• Of course, the Fourteenth Doctor looks slightly older than the Tenth Doctor for this reason.
  • Chekhov's Gun: One that took almost a decade to fire: in "The Day of the Doctor", the Eleventh Doctor meets the Curator, who's heavily implied to be a future incarnation who regenerated back into Tom Baker, and is told that he'll find himself revisiting some of "the old favorites" in the coming years. Come this story, and the Thirteenth Doctor regenerates back into David Tennant, one of the most popular Doctors since Baker himself.
  • Complexity Addiction: The Master's infiltration of the Czar's palace as Rasputin, and indeed anything that he does specifically in 1916, seems to have no bearing on his plan beyond his dance number and because he can.
  • Continuity Nod:
    • UNIT's guns are loaded with gold bullets when fighting the Cybermen, nodding back to both the gold allergy introduced in "Revenge of the Cybermen" and a scene in "Battlefield" where the Brigadier explains how UNIT started investing in ammo specifically designed to combat the Doctor's foes. Unfortunately, these Cybermen are more advanced and totally immune to both the gold ''and'' the bullets.
    • When the Master takes over the Doctor's body, he assumes a costume including several iconic clothing items from past Doctors' costumes, including Four's scarf, Five's celery buttonhole, Seven's question-mark sweater, and Ten's tie. He even plays Two's recorder!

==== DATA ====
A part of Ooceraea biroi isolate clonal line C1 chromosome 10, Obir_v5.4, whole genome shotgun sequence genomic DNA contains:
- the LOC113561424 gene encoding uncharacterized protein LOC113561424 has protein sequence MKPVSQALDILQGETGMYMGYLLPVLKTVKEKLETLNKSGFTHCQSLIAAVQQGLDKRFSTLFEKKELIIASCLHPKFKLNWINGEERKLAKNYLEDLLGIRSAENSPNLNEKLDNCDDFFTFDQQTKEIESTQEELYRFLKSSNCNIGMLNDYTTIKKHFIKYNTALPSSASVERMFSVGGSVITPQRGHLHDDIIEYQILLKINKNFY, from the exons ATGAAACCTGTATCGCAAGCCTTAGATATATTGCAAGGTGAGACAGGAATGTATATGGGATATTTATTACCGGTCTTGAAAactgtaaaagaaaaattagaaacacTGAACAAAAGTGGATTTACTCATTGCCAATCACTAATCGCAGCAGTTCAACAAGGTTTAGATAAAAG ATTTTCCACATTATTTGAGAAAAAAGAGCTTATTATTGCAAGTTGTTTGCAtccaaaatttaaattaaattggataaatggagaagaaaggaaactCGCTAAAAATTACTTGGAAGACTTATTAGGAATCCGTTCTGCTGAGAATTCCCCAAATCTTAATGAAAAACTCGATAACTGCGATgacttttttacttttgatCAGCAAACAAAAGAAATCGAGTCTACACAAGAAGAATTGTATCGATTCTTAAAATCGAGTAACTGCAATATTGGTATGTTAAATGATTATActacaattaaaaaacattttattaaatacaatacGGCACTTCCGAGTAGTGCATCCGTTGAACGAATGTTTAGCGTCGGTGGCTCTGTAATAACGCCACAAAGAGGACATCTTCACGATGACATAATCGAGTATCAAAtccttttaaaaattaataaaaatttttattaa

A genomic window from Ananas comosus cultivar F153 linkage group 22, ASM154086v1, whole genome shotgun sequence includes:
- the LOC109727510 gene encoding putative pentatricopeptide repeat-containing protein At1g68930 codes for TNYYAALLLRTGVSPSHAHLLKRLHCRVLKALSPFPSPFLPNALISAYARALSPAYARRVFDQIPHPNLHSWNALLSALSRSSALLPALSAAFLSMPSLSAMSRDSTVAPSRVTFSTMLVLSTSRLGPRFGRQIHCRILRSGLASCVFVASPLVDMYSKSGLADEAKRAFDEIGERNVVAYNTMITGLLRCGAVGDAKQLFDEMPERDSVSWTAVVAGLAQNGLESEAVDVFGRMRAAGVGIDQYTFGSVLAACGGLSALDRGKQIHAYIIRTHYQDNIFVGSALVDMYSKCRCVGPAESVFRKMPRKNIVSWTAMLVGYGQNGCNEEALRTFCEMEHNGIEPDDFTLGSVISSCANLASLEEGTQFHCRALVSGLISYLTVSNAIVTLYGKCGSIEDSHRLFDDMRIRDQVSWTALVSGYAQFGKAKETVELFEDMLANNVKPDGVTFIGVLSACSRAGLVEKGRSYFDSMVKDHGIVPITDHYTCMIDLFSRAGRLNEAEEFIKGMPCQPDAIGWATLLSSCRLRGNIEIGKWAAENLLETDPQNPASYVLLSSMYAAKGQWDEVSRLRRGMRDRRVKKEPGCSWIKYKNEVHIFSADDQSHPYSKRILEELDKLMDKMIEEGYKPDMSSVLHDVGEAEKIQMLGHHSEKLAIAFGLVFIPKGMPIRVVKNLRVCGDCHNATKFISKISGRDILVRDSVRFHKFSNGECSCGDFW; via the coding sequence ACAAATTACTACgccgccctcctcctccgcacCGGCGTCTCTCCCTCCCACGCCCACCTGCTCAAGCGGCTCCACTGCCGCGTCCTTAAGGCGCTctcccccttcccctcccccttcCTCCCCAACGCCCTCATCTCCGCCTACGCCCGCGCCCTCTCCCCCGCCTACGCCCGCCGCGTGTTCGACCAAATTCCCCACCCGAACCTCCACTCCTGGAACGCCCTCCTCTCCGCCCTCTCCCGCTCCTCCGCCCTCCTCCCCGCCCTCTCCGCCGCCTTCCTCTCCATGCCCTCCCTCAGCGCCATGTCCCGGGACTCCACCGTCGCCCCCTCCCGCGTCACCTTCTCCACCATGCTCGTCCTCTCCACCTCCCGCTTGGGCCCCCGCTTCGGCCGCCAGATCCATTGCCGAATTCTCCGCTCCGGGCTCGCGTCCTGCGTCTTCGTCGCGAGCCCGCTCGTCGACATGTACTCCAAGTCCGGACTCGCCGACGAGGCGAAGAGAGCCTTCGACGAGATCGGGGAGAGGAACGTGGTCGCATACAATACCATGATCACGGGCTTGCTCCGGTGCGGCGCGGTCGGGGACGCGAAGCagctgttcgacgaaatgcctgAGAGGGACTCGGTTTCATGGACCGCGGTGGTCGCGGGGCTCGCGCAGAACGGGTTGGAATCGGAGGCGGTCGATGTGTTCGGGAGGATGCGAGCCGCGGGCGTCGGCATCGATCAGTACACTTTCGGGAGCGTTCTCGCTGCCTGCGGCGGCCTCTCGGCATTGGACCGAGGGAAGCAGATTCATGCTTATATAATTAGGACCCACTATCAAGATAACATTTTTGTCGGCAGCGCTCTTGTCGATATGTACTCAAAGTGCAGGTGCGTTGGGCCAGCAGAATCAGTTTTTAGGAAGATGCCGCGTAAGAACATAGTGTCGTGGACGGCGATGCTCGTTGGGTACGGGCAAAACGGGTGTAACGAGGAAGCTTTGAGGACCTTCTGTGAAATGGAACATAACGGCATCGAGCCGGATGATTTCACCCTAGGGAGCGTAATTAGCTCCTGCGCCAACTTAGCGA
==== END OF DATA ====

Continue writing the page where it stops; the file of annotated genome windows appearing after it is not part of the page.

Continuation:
• Both Tegan and Ace are shocked to see the Master again. The Master, when he sees Tegan, asks her how her Aunty Vanessa is doing, while Ace tells him that the last time she saw him he was half-cat.
    • The Master also got into plenty of scrapes with Bridgadier Lethbridge-Stewart, which leads him to spitefully tell Kate that her father was an idiot (getting punched in the face and shot in the back didn't help his opinion).
    • Ace retrieves her jacket, backpack, and baseball bat from a storage area in the new UNIT HQ.
    • The Dhawan Master continues the Simm and Gomez versions' enthusiasm for cheesy pop music, dancing to Boney M.'s "Rasputin".
    • To empathize with and comfort Tegan, the Fifth Doctor correctly guesses her sadness was due to Adric's death and tells her "Brave heart".
    • The Master's plan centers on triggering a forced regeneration, and he mentions this having happened to the Doctor before.
    • The Master says he has "dressed for the occasion" before attempting to steal the Doctor's body. The scene of the body swap itself is even shot similarly to the TV Movie's climax and uses a similar face-switching visual effect as the Master takes over the Doctor's body.
    • Tegan, on receiving the shrunken corpse of the Lone Cyberman (which is supposedly a present from the Doctor), says that the Cybermen are "not a fond memory" as far as she's concerned, alluding to how they were responsible for Adric's death. The Fifth Doctor later consoles her over it when appearing via hologram.
    • This was not (or will not be?) the only time that the Daleks try to drill into the Earth.
    • The Master is convinced that a companion would never shoot him. A while back, he thought a companion was planning to shoot him, but it turned out to be a ruse.
    • An emergency hologram of the Doctor appears in the TARDIS again, as in "The Parting of the Ways", "Blink", and "Let's Kill Hitler".